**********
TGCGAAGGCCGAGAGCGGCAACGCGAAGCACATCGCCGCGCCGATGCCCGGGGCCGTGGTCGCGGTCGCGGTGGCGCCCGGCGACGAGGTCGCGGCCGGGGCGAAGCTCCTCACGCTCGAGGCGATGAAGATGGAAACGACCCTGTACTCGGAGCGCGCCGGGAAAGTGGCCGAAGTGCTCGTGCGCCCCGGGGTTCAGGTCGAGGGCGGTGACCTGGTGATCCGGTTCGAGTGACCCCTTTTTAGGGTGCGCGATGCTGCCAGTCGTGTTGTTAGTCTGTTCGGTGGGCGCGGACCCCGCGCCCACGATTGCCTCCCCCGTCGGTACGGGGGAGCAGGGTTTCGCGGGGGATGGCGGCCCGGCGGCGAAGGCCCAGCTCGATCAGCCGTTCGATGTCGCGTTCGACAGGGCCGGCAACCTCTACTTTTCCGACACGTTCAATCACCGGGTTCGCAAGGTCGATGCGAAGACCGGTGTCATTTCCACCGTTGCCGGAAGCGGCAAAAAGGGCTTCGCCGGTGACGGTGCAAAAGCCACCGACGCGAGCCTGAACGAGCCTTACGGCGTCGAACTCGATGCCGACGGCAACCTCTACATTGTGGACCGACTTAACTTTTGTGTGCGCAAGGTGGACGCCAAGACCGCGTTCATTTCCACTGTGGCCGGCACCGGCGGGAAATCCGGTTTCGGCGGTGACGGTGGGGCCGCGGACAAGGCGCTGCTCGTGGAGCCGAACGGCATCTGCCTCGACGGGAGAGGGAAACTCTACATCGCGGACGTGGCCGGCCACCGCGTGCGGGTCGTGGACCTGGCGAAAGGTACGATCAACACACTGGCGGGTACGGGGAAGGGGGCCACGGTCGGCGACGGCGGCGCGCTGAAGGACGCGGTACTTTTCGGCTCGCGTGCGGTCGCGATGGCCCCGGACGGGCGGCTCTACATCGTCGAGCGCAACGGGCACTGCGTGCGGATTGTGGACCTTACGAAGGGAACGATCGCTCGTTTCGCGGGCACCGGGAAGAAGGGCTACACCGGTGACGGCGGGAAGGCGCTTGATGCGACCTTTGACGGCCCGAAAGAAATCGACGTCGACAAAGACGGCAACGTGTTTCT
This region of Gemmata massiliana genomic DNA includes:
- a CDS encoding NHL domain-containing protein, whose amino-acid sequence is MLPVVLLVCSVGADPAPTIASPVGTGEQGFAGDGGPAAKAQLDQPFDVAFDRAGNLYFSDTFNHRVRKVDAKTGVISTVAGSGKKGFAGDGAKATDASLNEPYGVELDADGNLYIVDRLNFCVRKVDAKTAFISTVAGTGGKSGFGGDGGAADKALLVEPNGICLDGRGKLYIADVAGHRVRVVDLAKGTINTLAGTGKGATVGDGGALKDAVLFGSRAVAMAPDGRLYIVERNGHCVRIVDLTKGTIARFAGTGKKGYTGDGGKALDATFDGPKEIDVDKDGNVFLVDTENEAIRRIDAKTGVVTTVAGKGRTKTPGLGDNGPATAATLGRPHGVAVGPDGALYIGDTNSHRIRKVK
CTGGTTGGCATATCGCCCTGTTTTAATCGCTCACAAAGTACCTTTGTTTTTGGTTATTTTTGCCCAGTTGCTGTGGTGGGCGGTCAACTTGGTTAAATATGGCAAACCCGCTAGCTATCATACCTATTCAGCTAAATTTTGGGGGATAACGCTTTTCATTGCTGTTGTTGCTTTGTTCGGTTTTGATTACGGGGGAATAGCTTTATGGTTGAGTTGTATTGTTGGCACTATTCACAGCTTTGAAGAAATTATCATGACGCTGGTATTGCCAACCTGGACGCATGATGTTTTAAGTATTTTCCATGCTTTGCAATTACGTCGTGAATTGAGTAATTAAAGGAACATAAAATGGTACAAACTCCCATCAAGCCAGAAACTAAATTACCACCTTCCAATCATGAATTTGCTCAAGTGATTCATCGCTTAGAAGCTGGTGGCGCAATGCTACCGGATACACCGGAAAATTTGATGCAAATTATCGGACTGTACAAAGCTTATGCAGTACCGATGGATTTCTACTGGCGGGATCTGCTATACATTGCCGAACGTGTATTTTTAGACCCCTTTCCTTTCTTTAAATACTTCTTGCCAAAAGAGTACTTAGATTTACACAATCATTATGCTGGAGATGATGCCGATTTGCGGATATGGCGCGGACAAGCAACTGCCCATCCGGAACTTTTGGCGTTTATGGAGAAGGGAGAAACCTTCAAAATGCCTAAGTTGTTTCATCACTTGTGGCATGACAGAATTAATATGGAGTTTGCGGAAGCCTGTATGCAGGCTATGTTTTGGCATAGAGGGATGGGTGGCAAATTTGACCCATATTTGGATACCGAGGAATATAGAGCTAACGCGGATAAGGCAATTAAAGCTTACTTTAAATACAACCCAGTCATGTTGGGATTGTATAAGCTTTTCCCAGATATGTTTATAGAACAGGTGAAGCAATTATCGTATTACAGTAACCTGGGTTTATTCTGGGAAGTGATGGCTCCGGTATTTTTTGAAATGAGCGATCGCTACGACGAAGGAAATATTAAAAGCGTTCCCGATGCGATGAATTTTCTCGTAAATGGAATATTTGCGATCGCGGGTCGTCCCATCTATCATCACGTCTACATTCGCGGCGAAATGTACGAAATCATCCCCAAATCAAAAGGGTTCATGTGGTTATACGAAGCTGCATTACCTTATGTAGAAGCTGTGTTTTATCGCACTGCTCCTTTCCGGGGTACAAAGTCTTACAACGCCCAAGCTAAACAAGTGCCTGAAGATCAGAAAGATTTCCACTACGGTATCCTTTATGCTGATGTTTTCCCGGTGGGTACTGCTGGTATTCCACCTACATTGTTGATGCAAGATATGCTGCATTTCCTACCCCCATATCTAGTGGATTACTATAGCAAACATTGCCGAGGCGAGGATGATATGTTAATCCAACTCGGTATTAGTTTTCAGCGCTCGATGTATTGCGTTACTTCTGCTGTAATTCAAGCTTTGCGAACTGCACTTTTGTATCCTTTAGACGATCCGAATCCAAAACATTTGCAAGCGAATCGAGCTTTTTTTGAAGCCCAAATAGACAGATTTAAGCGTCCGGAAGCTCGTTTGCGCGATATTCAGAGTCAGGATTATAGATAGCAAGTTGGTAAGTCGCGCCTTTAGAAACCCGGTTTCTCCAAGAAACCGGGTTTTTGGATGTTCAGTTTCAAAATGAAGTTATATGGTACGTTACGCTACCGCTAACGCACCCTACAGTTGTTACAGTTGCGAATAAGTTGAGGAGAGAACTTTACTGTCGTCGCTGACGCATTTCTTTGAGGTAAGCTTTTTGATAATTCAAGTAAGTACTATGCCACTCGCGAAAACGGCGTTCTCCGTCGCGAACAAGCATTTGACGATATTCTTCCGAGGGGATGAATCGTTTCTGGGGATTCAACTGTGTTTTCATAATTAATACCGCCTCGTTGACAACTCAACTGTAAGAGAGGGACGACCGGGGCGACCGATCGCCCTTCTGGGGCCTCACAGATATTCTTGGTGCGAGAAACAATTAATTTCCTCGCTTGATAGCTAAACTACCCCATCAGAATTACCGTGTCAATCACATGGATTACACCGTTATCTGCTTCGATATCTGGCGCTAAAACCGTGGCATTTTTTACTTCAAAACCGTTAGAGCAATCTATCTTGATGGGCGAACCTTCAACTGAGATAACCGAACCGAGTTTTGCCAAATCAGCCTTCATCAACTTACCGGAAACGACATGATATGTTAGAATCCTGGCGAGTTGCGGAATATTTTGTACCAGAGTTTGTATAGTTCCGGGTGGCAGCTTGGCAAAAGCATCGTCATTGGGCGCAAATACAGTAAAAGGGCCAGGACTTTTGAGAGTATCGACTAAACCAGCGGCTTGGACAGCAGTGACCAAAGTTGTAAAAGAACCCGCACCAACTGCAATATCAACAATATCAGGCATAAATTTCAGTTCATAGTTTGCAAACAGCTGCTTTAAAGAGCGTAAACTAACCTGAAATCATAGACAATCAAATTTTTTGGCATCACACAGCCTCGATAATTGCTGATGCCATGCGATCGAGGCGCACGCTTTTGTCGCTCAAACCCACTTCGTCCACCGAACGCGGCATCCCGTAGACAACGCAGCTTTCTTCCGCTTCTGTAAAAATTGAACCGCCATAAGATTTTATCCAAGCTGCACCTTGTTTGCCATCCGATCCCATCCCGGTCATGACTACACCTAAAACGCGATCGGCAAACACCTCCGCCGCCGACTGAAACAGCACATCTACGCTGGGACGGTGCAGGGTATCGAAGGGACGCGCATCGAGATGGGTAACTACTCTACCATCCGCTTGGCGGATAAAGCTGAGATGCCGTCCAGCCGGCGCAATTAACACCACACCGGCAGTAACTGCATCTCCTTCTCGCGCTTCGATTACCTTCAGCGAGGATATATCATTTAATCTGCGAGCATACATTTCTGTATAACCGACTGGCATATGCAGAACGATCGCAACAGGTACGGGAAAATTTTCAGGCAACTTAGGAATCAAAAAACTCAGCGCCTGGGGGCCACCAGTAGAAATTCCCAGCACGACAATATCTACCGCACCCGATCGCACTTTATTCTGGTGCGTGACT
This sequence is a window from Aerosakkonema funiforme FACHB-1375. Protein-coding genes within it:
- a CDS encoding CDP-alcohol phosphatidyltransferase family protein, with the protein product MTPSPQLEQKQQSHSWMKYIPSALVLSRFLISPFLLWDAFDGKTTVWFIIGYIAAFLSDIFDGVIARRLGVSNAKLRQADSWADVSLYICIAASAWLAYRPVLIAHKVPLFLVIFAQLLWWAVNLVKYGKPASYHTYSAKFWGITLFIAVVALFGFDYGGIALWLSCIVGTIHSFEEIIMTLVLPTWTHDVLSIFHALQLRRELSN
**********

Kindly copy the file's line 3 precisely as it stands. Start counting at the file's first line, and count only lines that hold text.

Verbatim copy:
- a CDS encoding NHL domain-containing protein, whose amino-acid sequence is MLPVVLLVCSVGADPAPTIASPVGTGEQGFAGDGGPAAKAQLDQPFDVAFDRAGNLYFSDTFNHRVRKVDAKTGVISTVAGSGKKGFAGDGAKATDASLNEPYGVELDADGNLYIVDRLNFCVRKVDAKTAFISTVAGTGGKSGFGGDGGAADKALLVEPNGICLDGRGKLYIADVAGHRVRVVDLAKGTINTLAGTGKGATVGDGGALKDAVLFGSRAVAMAPDGRLYIVERNGHCVRIVDLTKGTIARFAGTGKKGYTGDGGKALDATFDGPKEIDVDKDGNVFLVDTENEAIRRIDAKTGVVTTVAGKGRTKTPGLGDNGPATAATLGRPHGVAVGPDGALYIGDTNSHRIRKVK